Descrepancies between Supply and Demand and Adjustment Processes in the Labour Market
Changes in demand and supply in segments of the labour market will affect the labour market position of workers with an educational background in a related field of study. In one economic tradition such discrepancies between supply and demand are thought to lead to unemployment in the case of excess supply and to unfilled vacancies or skill shortages in the case of excess demand. The other neo‐classical oriented tradition expects wage adjustments to take fully account of these labour market imbalances, leading to higher wages for studies with excess demand and lower wages in case of excess supply. In practice the labour market might, on the one hand, be more flexible than suggested by the first approach, but on the other hand adjustment might be incomplete and not only wages but also other aspects of the employment relationship might be affected by a friction between supply and demand. This study examines the relationship between discrepancies between labour demand and supply on the one hand and manifestations of these tensions in the labour market experience of school‐leavers on the other hand. To investigate this relationship, a random coefficient model has been used, which allows for different adjustment processes for the various educational types, but still makes full use of all the information available in the data. The analyses provide insights about the importance of different adjustment processes and their complementarity and substitutability. We show that on average, supply surpluses lead to pressure to accept jobs at a level which is lower than the school‐leavers educational level, jobs with relatively low wages, and jobs with part‐time contracts. A direct link between supply surpluses and unemployment is only found for a few specific fields of study. Unemployment seems to occur mostly when school‐leavers do not take temporary jobs or jobs below their educational level in case of excess supply. Copyright Fondazione Giacomo Brodolini and Blackwell Publishers Ltd 2001.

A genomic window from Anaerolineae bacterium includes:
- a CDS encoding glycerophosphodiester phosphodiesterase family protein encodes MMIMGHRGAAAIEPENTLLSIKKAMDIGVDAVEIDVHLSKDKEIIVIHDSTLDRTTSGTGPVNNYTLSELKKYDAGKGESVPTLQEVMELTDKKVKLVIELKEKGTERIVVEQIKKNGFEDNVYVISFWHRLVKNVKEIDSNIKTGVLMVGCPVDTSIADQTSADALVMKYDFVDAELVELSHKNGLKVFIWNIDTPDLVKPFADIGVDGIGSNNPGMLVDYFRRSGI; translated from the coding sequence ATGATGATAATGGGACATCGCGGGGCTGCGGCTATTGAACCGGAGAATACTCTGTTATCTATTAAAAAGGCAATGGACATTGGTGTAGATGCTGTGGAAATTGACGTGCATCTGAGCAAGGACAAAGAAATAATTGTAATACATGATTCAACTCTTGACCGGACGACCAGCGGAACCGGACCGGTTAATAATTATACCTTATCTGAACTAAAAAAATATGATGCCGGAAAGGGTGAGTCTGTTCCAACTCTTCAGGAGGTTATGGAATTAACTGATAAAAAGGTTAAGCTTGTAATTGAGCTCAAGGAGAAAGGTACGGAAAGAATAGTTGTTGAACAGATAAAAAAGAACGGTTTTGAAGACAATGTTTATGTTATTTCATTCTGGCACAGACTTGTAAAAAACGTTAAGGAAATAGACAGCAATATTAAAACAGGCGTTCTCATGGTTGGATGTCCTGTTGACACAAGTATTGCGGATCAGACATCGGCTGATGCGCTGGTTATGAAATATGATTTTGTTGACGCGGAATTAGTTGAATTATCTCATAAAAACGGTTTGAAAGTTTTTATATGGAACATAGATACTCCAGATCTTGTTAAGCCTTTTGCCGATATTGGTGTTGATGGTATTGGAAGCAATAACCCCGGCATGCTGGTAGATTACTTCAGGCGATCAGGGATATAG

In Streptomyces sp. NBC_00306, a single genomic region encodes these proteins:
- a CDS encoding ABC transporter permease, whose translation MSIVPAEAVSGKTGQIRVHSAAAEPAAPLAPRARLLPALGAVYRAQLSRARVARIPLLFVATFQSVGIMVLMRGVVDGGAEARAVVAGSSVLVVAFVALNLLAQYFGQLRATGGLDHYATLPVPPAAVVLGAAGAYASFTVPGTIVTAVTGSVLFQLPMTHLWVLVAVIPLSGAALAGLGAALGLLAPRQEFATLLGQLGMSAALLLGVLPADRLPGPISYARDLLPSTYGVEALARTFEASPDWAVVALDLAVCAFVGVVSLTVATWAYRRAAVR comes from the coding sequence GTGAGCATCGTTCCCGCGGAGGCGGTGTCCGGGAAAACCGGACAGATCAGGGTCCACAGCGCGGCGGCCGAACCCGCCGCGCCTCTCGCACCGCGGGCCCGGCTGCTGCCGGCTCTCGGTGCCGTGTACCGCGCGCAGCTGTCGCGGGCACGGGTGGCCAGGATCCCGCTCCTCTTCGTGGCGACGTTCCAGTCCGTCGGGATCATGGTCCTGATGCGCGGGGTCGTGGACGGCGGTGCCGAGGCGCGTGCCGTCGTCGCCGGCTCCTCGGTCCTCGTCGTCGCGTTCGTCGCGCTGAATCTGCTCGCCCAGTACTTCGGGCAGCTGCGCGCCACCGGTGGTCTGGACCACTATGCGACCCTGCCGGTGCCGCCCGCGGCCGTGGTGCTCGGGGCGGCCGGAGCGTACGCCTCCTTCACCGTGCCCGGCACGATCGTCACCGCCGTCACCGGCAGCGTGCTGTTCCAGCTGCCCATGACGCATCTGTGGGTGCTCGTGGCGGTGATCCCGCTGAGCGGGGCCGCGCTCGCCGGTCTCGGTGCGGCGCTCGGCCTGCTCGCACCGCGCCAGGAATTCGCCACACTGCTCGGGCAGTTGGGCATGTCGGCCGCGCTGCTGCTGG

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Volume (Year): 15 (2001)
Issue (Month): 1 (March)
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